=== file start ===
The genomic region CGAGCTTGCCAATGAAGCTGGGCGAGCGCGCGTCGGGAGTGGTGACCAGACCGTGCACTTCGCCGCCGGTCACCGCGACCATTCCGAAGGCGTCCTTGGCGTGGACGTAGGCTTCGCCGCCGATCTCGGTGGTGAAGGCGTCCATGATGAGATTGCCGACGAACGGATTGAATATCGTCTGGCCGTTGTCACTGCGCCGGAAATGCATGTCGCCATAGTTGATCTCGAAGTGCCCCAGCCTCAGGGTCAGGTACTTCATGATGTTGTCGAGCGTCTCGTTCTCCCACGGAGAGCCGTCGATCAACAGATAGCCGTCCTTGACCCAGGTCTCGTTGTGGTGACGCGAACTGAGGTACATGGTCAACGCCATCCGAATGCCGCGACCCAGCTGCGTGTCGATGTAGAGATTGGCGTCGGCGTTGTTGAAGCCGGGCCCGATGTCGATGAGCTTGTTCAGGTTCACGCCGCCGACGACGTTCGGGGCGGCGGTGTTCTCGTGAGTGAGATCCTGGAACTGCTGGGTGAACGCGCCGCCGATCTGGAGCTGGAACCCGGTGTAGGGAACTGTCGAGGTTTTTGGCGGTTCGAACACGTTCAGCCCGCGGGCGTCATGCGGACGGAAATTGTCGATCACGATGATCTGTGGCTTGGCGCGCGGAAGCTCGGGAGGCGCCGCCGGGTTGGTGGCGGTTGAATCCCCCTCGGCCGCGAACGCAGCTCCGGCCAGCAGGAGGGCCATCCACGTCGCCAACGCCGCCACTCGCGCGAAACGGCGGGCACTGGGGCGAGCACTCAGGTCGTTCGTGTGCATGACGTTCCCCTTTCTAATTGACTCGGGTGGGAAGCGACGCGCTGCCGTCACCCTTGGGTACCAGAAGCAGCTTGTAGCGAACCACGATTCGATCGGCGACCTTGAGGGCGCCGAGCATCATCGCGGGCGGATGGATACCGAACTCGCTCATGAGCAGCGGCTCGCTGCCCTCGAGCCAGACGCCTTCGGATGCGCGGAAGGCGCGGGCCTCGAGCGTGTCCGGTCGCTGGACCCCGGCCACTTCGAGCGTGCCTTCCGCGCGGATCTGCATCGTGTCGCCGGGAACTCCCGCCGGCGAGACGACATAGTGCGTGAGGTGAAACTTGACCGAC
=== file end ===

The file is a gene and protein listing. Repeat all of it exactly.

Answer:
The genomic region CGAGCTTGCCAATGAAGCTGGGCGAGCGCGCGTCGGGAGTGGTGACCAGACCGTGCACTTCGCCGCCGGTCACCGCGACCATTCCGAAGGCGTCCTTGGCGTGGACGTAGGCTTCGCCGCCGATCTCGGTGGTGAAGGCGTCCATGATGAGATTGCCGACGAACGGATTGAATATCGTCTGGCCGTTGTCACTGCGCCGGAAATGCATGTCGCCATAGTTGATCTCGAAGTGCCCCAGCCTCAGGGTCAGGTACTTCATGATGTTGTCGAGCGTCTCGTTCTCCCACGGAGAGCCGTCGATCAACAGATAGCCGTCCTTGACCCAGGTCTCGTTGTGGTGACGCGAACTGAGGTACATGGTCAACGCCATCCGAATGCCGCGACCCAGCTGCGTGTCGATGTAGAGATTGGCGTCGGCGTTGTTGAAGCCGGGCCCGATGTCGATGAGCTTGTTCAGGTTCACGCCGCCGACGACGTTCGGGGCGGCGGTGTTCTCGTGAGTGAGATCCTGGAACTGCTGGGTGAACGCGCCGCCGATCTGGAGCTGGAACCCGGTGTAGGGAACTGTCGAGGTTTTTGGCGGTTCGAACACGTTCAGCCCGCGGGCGTCATGCGGACGGAAATTGTCGATCACGATGATCTGTGGCTTGGCGCGCGGAAGCTCGGGAGGCGCCGCCGGGTTGGTGGCGGTTGAATCCCCCTCGGCCGCGAACGCAGCTCCGGCCAGCAGGAGGGCCATCCACGTCGCCAACGCCGCCACTCGCGCGAAACGGCGGGCACTGGGGCGAGCACTCAGGTCGTTCGTGTGCATGACGTTCCCCTTTCTAATTGACTCGGGTGGGAAGCGACGCGCTGCCGTCACCCTTGGGTACCAGAAGCAGCTTGTAGCGAACCACGATTCGATCGGCGACCTTGAGGGCGCCGAGCATCATCGCGGGCGGATGGATACCGAACTCGCTCATGAGCAGCGGCTCGCTGCCCTCGAGCCAGACGCCTTCGGATGCGCGGAAGGCGCGGGCCTCGAGCGTGTCCGGTCGCTGGACCCCGGCCACTTCGAGCGTGCCTTCCGCGCGGATCTGCATCGTGTCGCCGGGAACTCCCGCCGGCGAGACGACATAGTGCGTGAGGTGAAACTTGACCGAC